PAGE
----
Eje Cafetero – Manizales

The “eje cafetero”, or coffee region of Colombia is a popular stop for Colombians and international travelers alike to visit and tour coffee plantations. Just south of Medellin, it includes the larger cities of Manizales, Pereira, and Armenia, and their surrounding areas. My first stop – Manizales.

A university town, Manizales is a bustling small city, built in the hills at 2,100m, with the advantage of incredible views of the surrounding valleys and mountains (and the challenge of having extremely steep roads). It’s close enough to the snow capped mountains Santa Isabel and Nevado El Ruiz, that they offer treks and trips in 4×4 to see the unique Páramo* zone there, la laguna negra and the volcano Ruiz’s crater, or a glacier on Nevado Santa Isabel. In the eruption (and resulting tragedy of Armero) in November 1985, Manizales saw some ash fall from the sky.

A city nearing half a million people, Manizales has a good bus system, a teleférico, and enough traffic that they have put in place “pico y placa” where you can only drive on certain roads certain days and times, according to your license plate number. (This is a program in place in many cities- I’ve seen it in Lima and Bogotá.)

Rudolf car likes cyclovia too.

Speaking of the roads, Manizales also implements ciclovía on Sundays, like Medellin and Bogotá (and possibly other cities in Colombia). Ciclovía is the beautiful phenomenon where certain main roads are closed for cars to allow cyclists, walkers, runners, skaters, etc. a safe space to workout, walk with the family, or simply get from one place to another on bicycle more safely.

Two years in a row, Manizales was voted the best college town in Colombia because of student quality of life, ease of getting around, and qualified professors. I met a university student who was from Manizales and he was super proud of it being “the best university town in Colombia”. He described it as having all the culture of a big city but being easier to get around, having great weather (usually around the 70s), and amazing views and outdoor activities.

He pointed out the mirador to me and said it was an awesome place to watch the sunset. But it happened to be cloudy and foggy at that moment. Just wait, it will clear up, he said. So we chatted for about 30 minutes and sure enough, blue sky and sun started peeking through the white cloudy sky.

As the clouds started to clear, the view of the valley below opened up, and I watched clouds passing through at eye level.

Nearby, there are a ton of family-friendly outdoors activities, including a public forest, thermal hot springs, overlook points, a national park with a hiking paths, playgrounds, and an interactive ecological science center (which I loved)!

The ecological center had a ton of high tech interactive activities, including an infrared camera to teach basic thermodynamics and a NOAA Science on a Sphere (my first time seeing one!)

I always like to see people’s strategies for teaching science to the general public, and this was no exception. In this case, these guides did a pretty good job of bringing certain issues close to home for people. For example, after showing the fires around the world, especially in the Amazon, (relatively close to here), the guide asked what the audience had done to help prevent the fires. He then surprised everyone asking who stopped eating beef. He followed explaining that most fires in the Amazon start when farmer burns the land to clear it to make pasture land for cattle, and that fire later gets out of control.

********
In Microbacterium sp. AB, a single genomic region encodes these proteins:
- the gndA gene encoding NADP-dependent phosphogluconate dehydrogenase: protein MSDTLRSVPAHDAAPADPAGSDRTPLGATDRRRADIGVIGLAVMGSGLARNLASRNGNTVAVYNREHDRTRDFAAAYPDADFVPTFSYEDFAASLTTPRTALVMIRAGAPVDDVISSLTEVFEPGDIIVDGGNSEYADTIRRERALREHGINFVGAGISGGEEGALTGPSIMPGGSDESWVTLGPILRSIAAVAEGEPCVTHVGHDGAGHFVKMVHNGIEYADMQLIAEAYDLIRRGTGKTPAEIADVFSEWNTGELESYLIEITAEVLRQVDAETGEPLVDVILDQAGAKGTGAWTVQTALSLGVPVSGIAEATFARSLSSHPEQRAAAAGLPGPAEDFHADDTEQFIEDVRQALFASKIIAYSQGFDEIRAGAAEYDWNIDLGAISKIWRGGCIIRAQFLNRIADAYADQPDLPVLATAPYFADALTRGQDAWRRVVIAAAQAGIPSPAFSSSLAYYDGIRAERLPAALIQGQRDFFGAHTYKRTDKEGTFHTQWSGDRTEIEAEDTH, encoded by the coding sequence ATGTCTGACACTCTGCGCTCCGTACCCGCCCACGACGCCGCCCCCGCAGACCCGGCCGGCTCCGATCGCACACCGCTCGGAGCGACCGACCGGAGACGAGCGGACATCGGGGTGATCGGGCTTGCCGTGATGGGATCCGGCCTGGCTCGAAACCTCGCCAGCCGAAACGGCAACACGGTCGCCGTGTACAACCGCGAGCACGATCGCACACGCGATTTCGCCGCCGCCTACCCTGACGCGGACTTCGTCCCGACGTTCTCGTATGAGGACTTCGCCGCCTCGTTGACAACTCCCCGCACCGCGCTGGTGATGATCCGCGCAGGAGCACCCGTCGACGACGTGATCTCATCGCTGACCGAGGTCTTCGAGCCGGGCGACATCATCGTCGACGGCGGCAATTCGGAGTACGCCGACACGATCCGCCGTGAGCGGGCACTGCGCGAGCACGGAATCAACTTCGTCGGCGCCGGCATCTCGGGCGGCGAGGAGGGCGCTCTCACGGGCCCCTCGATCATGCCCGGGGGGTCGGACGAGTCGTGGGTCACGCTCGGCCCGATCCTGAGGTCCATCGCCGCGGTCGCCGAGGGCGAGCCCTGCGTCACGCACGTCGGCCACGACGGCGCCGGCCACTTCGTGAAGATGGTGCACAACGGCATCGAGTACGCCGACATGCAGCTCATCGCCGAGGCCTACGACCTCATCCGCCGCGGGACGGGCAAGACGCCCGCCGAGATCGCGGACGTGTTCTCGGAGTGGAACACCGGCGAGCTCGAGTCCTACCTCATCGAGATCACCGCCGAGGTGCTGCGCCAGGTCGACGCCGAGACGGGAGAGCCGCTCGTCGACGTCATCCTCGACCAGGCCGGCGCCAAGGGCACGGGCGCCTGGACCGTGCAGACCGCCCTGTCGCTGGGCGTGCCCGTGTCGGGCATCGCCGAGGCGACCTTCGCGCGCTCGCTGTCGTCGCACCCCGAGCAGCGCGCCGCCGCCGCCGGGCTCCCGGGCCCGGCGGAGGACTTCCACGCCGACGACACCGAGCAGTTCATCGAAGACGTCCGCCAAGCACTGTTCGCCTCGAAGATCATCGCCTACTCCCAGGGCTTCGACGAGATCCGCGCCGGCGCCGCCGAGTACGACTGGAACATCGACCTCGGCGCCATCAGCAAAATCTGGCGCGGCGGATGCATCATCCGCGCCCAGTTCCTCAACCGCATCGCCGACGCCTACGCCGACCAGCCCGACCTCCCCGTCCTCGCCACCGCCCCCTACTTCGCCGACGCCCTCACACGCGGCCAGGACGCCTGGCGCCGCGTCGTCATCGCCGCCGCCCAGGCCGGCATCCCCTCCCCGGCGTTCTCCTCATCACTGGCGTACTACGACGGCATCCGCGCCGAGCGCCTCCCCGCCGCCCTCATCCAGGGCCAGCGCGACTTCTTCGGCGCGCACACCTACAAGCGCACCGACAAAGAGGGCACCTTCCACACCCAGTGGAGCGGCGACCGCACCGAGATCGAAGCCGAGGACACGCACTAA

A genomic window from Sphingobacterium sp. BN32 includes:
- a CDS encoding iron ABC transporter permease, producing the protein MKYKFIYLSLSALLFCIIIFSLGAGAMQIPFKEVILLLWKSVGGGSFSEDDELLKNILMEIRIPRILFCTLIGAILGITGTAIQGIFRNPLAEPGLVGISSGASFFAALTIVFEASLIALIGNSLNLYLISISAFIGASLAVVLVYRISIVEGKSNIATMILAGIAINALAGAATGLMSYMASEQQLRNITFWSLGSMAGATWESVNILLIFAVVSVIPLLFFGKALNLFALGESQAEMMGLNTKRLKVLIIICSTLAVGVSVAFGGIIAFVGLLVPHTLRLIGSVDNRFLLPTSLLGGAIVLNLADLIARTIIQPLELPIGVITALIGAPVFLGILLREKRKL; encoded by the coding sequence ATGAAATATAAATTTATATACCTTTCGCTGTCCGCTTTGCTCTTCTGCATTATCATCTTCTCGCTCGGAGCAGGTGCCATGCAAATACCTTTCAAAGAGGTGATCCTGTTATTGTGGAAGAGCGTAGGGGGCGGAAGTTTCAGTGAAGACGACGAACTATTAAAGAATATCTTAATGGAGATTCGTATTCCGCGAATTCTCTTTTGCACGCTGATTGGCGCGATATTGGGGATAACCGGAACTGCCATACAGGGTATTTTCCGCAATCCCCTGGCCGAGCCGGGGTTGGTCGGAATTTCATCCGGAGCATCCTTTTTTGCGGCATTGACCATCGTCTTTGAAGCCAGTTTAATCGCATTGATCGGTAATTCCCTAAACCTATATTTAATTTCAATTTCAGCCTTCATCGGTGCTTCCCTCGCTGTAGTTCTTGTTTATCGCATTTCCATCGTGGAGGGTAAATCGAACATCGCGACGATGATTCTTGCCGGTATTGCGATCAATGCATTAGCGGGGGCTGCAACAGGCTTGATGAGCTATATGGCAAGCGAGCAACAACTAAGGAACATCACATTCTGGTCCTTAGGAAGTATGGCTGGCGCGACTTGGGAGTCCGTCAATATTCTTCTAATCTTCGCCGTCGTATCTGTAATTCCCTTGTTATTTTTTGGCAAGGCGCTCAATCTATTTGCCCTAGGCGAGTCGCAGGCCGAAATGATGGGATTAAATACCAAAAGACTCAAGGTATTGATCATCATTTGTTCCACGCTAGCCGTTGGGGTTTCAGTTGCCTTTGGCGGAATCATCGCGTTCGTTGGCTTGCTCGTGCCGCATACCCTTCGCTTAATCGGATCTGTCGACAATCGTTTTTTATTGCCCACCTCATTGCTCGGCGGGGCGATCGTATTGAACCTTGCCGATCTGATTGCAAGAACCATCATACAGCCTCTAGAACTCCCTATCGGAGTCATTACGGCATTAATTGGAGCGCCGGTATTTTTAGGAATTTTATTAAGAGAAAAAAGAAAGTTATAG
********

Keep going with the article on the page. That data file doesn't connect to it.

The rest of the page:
It is December and Colombian municipalities love their Christmas lights, from what I’ve seen. Manizales was no exception, with Christmas lights all along the sidewalk to the overlook point in Chipre (Avenida 12 de Octubre).

I admit that I only got a brief peek into Manizales since I wasn’t there for long. It surprised me in so many ways in that short time, I can only imagine what more this city has hidden in its rising and falling streets, what gems and arts sprout from the creative university thinkers, not to mention the influence of the surrounding landscapes, from green valley to snow-capped mountains.

Famous Footnote:

*What is a Páramo, you ask… https://en.m.wikipedia.org/wiki/P%C3%A1ramo

PaNaChi – Family Fun in Colombia

I never would have thought that my travels through South America would include going to a theme park! But the best part about traveling is the surprises!

Parque Nacional Chicamocha (Panachi) is a theme park in Santander, Colombia built above the Chicamocha river valley and probably has the best views of any theme park I’ve ever been to.

One of its main highlights is the teleférico (elevated cable car) that takes you down into the river valley, floating above the river, and then back up to a mountainside across the river. (If you know how much I love teleféricos, you know I couldn’t pass this up!)

When you arrive on the mountain on the other side, there are restaurants with typical food from the Santander region, snacks, souvenirs, and you could even do a virtual reality session.

I ordered the mute (pronounced “mootay”)

Another highlight is the water park literally on the side of a mountain, with an amazing view overlooking the valley, with a mountain backdrop in the distance. (If you know how much I love swimming, you know I couldn’t pass that up either!)

There were a couple of water slides, a lazy river, different pools, and a few water park areas for kids.

Panachi also has different “xtreme” experiences like a bungee-jump type experience, swings that swing you over the side of a cliff, zip-lines, etc. all paid for separately.

It was really cool to see how some Colombian families spend vacation, and to see people out having fun! (And it was also cool that there weren’t a ton of people because I went during low season!)

Like many of my experiences here in Colombia, the park has a funky schedule (closed Monday and Tuesday during low season), and the teleférico also has its own schedule. I was surprised when they had told us we’d return from the teleférico in 2 hours; I thought it was just a really long ride … until they dropped us off on the other mountain after a 30-minute ride and left us there for an hour until it fired back up again to deliver us back to the park.*

Overall, it was a fun day, and highly recommended, for anyone, but especially as a family outing!

Famous Footnotes: